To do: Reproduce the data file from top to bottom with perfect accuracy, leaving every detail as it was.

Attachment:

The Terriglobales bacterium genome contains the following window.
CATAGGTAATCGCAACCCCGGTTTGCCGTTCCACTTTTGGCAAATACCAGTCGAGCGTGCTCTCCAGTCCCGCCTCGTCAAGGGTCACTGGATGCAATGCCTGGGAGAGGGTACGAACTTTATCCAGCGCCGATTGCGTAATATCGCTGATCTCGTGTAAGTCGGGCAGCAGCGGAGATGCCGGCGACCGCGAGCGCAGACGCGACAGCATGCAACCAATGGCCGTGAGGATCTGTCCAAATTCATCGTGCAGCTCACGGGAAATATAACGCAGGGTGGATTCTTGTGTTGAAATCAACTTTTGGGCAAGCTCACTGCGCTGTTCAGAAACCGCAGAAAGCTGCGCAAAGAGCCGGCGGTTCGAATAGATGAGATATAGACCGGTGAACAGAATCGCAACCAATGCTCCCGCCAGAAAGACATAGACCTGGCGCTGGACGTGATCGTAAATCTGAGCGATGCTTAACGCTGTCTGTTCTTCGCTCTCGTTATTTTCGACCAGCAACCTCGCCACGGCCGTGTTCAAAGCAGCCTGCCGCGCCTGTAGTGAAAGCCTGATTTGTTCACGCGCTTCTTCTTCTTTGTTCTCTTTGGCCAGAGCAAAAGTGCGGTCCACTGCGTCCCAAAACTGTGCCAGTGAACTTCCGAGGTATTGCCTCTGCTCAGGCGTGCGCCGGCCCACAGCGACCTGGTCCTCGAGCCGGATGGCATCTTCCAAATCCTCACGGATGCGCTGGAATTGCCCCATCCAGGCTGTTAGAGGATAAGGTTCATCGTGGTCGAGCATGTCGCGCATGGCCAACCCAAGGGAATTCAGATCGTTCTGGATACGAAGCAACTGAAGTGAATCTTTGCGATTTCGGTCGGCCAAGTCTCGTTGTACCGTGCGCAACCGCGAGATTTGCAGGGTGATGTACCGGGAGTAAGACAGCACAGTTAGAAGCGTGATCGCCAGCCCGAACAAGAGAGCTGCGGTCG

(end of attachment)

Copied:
The Terriglobales bacterium genome contains the following window.
CATAGGTAATCGCAACCCCGGTTTGCCGTTCCACTTTTGGCAAATACCAGTCGAGCGTGCTCTCCAGTCCCGCCTCGTCAAGGGTCACTGGATGCAATGCCTGGGAGAGGGTACGAACTTTATCCAGCGCCGATTGCGTAATATCGCTGATCTCGTGTAAGTCGGGCAGCAGCGGAGATGCCGGCGACCGCGAGCGCAGACGCGACAGCATGCAACCAATGGCCGTGAGGATCTGTCCAAATTCATCGTGCAGCTCACGGGAAATATAACGCAGGGTGGATTCTTGTGTTGAAATCAACTTTTGGGCAAGCTCACTGCGCTGTTCAGAAACCGCAGAAAGCTGCGCAAAGAGCCGGCGGTTCGAATAGATGAGATATAGACCGGTGAACAGAATCGCAACCAATGCTCCCGCCAGAAAGACATAGACCTGGCGCTGGACGTGATCGTAAATCTGAGCGATGCTTAACGCTGTCTGTTCTTCGCTCTCGTTATTTTCGACCAGCAACCTCGCCACGGCCGTGTTCAAAGCAGCCTGCCGCGCCTGTAGTGAAAGCCTGATTTGTTCACGCGCTTCTTCTTCTTTGTTCTCTTTGGCCAGAGCAAAAGTGCGGTCCACTGCGTCCCAAAACTGTGCCAGTGAACTTCCGAGGTATTGCCTCTGCTCAGGCGTGCGCCGGCCCACAGCGACCTGGTCCTCGAGCCGGATGGCATCTTCCAAATCCTCACGGATGCGCTGGAATTGCCCCATCCAGGCTGTTAGAGGATAAGGTTCATCGTGGTCGAGCATGTCGCGCATGGCCAACCCAAGGGAATTCAGATCGTTCTGGATACGAAGCAACTGAAGTGAATCTTTGCGATTTCGGTCGGCCAAGTCTCGTTGTACCGTGCGCAACCGCGAGATTTGCAGGGTGATGTACCGGGAGTAAGACAGCACAGTTAGAAGCGTGATCGCCAGCCCGAACAAGAGAGCTGCGGTCG